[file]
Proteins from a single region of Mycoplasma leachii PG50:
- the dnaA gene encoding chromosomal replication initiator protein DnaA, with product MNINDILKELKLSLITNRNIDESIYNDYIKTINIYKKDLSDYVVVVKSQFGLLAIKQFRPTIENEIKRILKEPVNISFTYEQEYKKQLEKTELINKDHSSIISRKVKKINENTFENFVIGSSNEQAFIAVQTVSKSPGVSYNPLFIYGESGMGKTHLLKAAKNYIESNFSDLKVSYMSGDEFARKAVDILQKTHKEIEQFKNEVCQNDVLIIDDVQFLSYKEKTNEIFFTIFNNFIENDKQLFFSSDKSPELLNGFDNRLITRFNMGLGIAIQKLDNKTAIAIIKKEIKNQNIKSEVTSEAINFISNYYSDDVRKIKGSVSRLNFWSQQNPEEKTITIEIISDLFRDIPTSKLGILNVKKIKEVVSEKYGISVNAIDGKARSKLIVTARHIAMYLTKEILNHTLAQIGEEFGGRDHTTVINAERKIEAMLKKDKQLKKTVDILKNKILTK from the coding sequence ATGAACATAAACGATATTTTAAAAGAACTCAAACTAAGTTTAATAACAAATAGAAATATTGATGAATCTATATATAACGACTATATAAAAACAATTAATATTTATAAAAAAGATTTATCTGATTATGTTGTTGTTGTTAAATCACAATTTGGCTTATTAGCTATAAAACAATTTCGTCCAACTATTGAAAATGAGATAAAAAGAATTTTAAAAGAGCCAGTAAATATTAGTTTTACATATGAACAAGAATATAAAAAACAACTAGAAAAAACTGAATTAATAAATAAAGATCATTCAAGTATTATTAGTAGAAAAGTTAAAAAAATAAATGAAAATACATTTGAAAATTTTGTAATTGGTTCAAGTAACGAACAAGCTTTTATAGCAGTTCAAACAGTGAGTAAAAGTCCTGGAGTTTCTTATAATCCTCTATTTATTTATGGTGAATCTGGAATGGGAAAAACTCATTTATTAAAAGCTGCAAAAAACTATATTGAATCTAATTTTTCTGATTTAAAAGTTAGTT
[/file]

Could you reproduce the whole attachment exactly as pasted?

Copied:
Proteins from a single region of Mycoplasma leachii PG50:
- the dnaA gene encoding chromosomal replication initiator protein DnaA, with product MNINDILKELKLSLITNRNIDESIYNDYIKTINIYKKDLSDYVVVVKSQFGLLAIKQFRPTIENEIKRILKEPVNISFTYEQEYKKQLEKTELINKDHSSIISRKVKKINENTFENFVIGSSNEQAFIAVQTVSKSPGVSYNPLFIYGESGMGKTHLLKAAKNYIESNFSDLKVSYMSGDEFARKAVDILQKTHKEIEQFKNEVCQNDVLIIDDVQFLSYKEKTNEIFFTIFNNFIENDKQLFFSSDKSPELLNGFDNRLITRFNMGLGIAIQKLDNKTAIAIIKKEIKNQNIKSEVTSEAINFISNYYSDDVRKIKGSVSRLNFWSQQNPEEKTITIEIISDLFRDIPTSKLGILNVKKIKEVVSEKYGISVNAIDGKARSKLIVTARHIAMYLTKEILNHTLAQIGEEFGGRDHTTVINAERKIEAMLKKDKQLKKTVDILKNKILTK from the coding sequence ATGAACATAAACGATATTTTAAAAGAACTCAAACTAAGTTTAATAACAAATAGAAATATTGATGAATCTATATATAACGACTATATAAAAACAATTAATATTTATAAAAAAGATTTATCTGATTATGTTGTTGTTGTTAAATCACAATTTGGCTTATTAGCTATAAAACAATTTCGTCCAACTATTGAAAATGAGATAAAAAGAATTTTAAAAGAGCCAGTAAATATTAGTTTTACATATGAACAAGAATATAAAAAACAACTAGAAAAAACTGAATTAATAAATAAAGATCATTCAAGTATTATTAGTAGAAAAGTTAAAAAAATAAATGAAAATACATTTGAAAATTTTGTAATTGGTTCAAGTAACGAACAAGCTTTTATAGCAGTTCAAACAGTGAGTAAAAGTCCTGGAGTTTCTTATAATCCTCTATTTATTTATGGTGAATCTGGAATGGGAAAAACTCATTTATTAAAAGCTGCAAAAAACTATATTGAATCTAATTTTTCTGATTTAAAAGTTAGTT